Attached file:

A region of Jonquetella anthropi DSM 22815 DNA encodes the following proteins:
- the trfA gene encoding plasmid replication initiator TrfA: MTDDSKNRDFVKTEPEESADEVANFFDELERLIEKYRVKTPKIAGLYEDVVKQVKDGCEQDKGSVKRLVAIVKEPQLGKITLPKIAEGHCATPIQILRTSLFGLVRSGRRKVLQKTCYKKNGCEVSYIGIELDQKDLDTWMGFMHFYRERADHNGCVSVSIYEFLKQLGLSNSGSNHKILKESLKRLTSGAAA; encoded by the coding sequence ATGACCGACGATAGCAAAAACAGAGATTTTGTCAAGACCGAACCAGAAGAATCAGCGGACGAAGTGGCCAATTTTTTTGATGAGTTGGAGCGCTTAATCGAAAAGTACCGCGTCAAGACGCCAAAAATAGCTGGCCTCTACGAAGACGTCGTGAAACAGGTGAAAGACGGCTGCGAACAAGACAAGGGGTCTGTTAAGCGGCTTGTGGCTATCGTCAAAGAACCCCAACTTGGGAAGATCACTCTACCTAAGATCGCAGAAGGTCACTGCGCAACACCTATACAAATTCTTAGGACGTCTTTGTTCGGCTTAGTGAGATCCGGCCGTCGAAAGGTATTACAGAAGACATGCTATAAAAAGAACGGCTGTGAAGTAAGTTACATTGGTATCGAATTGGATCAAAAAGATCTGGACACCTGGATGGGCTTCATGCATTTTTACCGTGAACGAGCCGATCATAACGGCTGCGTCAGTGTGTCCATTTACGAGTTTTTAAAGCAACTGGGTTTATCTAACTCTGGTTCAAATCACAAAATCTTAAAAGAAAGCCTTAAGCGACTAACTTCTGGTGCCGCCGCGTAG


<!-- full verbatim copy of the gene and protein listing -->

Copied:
A region of Jonquetella anthropi DSM 22815 DNA encodes the following proteins:
- the trfA gene encoding plasmid replication initiator TrfA: MTDDSKNRDFVKTEPEESADEVANFFDELERLIEKYRVKTPKIAGLYEDVVKQVKDGCEQDKGSVKRLVAIVKEPQLGKITLPKIAEGHCATPIQILRTSLFGLVRSGRRKVLQKTCYKKNGCEVSYIGIELDQKDLDTWMGFMHFYRERADHNGCVSVSIYEFLKQLGLSNSGSNHKILKESLKRLTSGAAA; encoded by the coding sequence ATGACCGACGATAGCAAAAACAGAGATTTTGTCAAGACCGAACCAGAAGAATCAGCGGACGAAGTGGCCAATTTTTTTGATGAGTTGGAGCGCTTAATCGAAAAGTACCGCGTCAAGACGCCAAAAATAGCTGGCCTCTACGAAGACGTCGTGAAACAGGTGAAAGACGGCTGCGAACAAGACAAGGGGTCTGTTAAGCGGCTTGTGGCTATCGTCAAAGAACCCCAACTTGGGAAGATCACTCTACCTAAGATCGCAGAAGGTCACTGCGCAACACCTATACAAATTCTTAGGACGTCTTTGTTCGGCTTAGTGAGATCCGGCCGTCGAAAGGTATTACAGAAGACATGCTATAAAAAGAACGGCTGTGAAGTAAGTTACATTGGTATCGAATTGGATCAAAAAGATCTGGACACCTGGATGGGCTTCATGCATTTTTACCGTGAACGAGCCGATCATAACGGCTGCGTCAGTGTGTCCATTTACGAGTTTTTAAAGCAACTGGGTTTATCTAACTCTGGTTCAAATCACAAAATCTTAAAAGAAAGCCTTAAGCGACTAACTTCTGGTGCCGCCGCGTAG